Private detention corporations are profiting off of detaining migrant survivors of sexual violence

This week Immigration and Customs Enforcement (ICE) officially announced its plans to open a new family detention center in Dilley, Texas, to house mostly women and children. This will be the fourth “residential center” in the country after facilities in Artesia, New Mexico and Karnes City, Texas were opened in response to the recent influx of unaccompanied child migrants, joining a long-standing family facility in Leesport, Pennsylvania . If the existing facilities teach us anything about the way women migrants and asylum seekers are treated in this country, Dilley will be a money-making machine for the private prison industry and a hot bed of human rights violations.

In response to the treatment they have witnessed in Artesia and Karnes, 126 women’s and human rights organizations have signed a letter calling on the Obama administration to stop detaining survivors of violence and bring an end to family detention. The women and children being detained in these centers come from Central American countries with some of the highest rates of gendered violence in the world. The signees note that “in 2011, El Salvador had the highest rate of gender-motivated killing of women in the world, followed by Guatemala (third highest) and Honduras (sixth highest).” Most of these migrants are survivors of intimate partner violence, sexual assault, and other crimes and should be eligible for asylum, according to a new ruling from the US immigration court. However, instead of facilitating their application for asylum status and offering physical and mental health services to help them heal, ICE is keeping survivors in jail-like facilities where their past trauma is only exacerbated.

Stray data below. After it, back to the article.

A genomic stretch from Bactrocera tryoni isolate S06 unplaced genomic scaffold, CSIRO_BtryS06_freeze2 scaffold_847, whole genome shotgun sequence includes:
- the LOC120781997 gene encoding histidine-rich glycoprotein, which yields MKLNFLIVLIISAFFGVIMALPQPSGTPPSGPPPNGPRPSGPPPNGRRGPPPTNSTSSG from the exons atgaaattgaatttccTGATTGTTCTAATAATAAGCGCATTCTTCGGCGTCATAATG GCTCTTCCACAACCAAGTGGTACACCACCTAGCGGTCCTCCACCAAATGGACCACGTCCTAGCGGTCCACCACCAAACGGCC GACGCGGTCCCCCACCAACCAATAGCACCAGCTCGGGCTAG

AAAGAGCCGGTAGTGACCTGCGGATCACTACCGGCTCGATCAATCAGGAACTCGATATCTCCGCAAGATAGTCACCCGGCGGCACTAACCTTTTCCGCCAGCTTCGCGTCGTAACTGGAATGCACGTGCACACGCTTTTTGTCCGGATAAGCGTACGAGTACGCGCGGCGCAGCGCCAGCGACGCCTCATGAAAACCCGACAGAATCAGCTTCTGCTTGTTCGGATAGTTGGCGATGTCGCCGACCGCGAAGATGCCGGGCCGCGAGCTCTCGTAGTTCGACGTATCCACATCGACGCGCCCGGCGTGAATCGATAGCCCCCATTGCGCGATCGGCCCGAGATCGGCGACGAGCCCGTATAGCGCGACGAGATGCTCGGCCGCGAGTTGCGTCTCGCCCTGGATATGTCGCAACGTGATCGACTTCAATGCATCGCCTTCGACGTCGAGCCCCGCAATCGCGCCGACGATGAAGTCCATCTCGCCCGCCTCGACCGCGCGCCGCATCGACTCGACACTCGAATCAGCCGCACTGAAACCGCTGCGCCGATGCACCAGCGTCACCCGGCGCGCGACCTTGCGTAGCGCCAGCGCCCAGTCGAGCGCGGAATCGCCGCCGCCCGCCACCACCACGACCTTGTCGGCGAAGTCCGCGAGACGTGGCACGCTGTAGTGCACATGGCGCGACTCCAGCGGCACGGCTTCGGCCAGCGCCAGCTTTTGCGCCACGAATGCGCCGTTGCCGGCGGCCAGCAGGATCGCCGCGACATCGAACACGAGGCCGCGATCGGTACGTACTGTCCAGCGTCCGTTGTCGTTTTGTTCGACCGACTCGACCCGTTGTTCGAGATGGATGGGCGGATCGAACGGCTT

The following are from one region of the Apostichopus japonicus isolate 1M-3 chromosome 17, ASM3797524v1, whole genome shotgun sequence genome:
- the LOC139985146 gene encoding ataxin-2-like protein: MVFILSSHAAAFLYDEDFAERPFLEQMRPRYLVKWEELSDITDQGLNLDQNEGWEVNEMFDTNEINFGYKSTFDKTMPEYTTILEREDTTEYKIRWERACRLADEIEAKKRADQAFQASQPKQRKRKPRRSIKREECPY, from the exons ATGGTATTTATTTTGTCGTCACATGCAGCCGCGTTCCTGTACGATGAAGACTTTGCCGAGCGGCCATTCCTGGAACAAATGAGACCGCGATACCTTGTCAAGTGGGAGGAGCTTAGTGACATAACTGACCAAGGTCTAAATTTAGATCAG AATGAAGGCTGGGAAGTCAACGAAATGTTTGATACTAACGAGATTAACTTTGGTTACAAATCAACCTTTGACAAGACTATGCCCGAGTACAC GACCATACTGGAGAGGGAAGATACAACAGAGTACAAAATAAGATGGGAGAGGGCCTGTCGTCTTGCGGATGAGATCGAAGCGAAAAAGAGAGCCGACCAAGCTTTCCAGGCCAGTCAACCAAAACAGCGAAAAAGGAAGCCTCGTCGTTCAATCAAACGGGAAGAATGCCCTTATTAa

The US immigration system asks women to recount some of the most intimate details of the violence they have experienced for legal purposes, often in front of their children or other detainees, yet provides no comprehensive or meaningful mental health support while they are detained. Visitors to the Karnes and Artesia detention centers have found that the mental health services are inappropriate at best, non-existent at worst. In one center, the majority of the on-site mental health professionals are men, at another the only services available are through video teleconference. Let me repeat that: Women who have left behind their families and home to make a life-threatening journey only to sit in a detention center where every minute of their lives is controlled by mostly men can only process these experiences by talking to some dude through a computer. Maybe. Anne Chandler of the Tahirih Justice Center noted that one woman she works with was apprehended six weeks ago and still has not even received the post-rape gynecological care she requested upon entering the facility.